calendar-series-1-1192580-300x225January is a month that people often decide to make life changes.  If you and your spouse have made the decision to separate or divorce, you may be thinking about how to proceed.  Choosing the right process is an important decision because it will affect how negotiations take place.  There are three main processes: mediation, collaborative law and litigation.  For couples that want to make their own decisions, rather than have a third party decide, the choices that make the most sense are mediation and collaborative law. Negotiations in both of these processes take place outside of the court system in a series of meetings.  In both processes, the couple actively participates and sets its own pace.  Both processes are voluntary, meaning the process can be ended at any time for any reason.  Both processes are also confidential.  That means that discussions and all materials developed for these processes are generally not admissible in any subsequent court or contested proceeding.  Both processes offer a full opportunity to obtain the information needed to make decisions.  Continue Reading

Collaborative law is a process used to resolve family and other disputes respectfully and equitably without going to court. Each party retains his or her own attorney who has been specially trained in the collaborative law process to advise and assist in negotiating an agreement. The negotiations take place out of court in a series of meetings. The goal is to help individuals to focus on what is most important to them. The collaborative law process is ideal for individuals who want reasonable and practical solutions. Here are five key points that help to summarize the collaborative law process and its importance in family law:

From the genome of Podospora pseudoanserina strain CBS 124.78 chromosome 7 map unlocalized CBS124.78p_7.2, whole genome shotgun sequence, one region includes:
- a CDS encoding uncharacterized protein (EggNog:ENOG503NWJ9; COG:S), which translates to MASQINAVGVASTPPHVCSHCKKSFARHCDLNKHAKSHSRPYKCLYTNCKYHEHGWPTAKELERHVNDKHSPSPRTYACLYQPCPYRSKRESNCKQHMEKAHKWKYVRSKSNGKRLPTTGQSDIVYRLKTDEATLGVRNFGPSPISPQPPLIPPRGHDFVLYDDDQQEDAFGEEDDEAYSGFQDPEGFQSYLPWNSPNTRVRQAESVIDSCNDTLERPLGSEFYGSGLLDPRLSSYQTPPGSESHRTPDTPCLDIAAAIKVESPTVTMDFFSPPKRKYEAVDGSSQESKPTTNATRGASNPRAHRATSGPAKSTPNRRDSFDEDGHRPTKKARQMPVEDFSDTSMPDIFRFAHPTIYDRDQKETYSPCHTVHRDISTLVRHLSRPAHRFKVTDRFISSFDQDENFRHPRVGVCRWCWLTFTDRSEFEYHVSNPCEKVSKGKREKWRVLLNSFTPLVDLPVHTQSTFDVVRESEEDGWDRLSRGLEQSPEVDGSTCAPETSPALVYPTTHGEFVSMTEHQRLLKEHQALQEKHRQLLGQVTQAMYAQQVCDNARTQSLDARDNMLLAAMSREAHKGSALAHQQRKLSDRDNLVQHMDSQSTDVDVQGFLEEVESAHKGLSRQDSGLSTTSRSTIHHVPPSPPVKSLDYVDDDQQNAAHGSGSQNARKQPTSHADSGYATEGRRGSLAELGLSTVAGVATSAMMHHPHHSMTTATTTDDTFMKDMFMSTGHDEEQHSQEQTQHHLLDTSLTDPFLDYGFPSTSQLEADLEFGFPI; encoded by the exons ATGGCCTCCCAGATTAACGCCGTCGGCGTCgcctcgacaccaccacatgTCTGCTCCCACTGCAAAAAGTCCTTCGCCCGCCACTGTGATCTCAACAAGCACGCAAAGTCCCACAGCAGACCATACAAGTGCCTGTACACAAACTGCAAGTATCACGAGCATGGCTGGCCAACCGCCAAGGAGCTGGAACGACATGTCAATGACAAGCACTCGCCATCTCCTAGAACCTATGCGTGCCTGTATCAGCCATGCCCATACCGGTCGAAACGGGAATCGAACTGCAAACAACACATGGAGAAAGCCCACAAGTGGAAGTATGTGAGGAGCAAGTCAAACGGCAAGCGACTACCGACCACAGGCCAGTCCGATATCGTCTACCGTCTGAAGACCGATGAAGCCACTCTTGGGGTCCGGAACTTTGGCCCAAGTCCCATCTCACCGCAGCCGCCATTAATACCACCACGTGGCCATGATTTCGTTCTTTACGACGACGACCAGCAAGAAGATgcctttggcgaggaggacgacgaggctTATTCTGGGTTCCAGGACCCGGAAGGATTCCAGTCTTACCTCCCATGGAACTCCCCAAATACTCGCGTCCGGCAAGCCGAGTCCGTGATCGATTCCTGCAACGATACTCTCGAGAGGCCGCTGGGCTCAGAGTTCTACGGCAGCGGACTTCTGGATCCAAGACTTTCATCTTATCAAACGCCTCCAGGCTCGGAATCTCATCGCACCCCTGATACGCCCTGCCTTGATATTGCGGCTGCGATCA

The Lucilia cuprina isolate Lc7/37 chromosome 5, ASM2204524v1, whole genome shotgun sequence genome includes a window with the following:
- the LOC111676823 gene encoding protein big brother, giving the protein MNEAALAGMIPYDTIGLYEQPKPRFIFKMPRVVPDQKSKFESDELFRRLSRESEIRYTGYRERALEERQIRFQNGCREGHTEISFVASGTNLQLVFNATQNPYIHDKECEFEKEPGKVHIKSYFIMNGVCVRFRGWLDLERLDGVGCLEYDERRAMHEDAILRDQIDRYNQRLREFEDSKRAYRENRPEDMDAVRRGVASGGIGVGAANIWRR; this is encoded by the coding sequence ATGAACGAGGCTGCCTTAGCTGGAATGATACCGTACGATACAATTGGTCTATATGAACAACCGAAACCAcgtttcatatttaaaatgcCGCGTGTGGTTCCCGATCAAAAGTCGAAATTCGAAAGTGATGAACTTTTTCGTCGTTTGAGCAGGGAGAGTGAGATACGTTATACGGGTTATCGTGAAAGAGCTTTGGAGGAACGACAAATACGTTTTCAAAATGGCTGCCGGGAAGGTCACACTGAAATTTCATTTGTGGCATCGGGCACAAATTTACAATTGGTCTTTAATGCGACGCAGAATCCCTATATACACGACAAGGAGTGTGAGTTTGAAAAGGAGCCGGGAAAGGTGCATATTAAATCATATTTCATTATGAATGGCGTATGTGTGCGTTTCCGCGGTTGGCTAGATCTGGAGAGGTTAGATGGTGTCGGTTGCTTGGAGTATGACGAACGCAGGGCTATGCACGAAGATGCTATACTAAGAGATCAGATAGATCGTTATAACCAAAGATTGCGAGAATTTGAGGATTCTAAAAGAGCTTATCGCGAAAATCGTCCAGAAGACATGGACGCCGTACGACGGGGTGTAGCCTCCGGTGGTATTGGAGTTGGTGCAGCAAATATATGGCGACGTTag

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I recently viewed the animated movie, Inside Out. I had read many reviews that the themes presented in the film deal with how we are affected by our emotions.  The Inside Out characters are based upon our different emotions.  Sadness and Anger were particularly interesting to me! While the movie is a cartoon adventure that takes place entirely within the head of an 11 year old girl, the original look into the minds of the characters can help both children and adults understand and appreciate (each at their own level) the role that emotions play in our behavior and how our behavior affects those around us in different ways. Without going too deeply into the plot (I encourage you to go see it!), we see the main character and her family going through different life events such as a change of job, a move and attending a new school. We see the range of emotions that emerge with life changes and how these emotions play off of one another.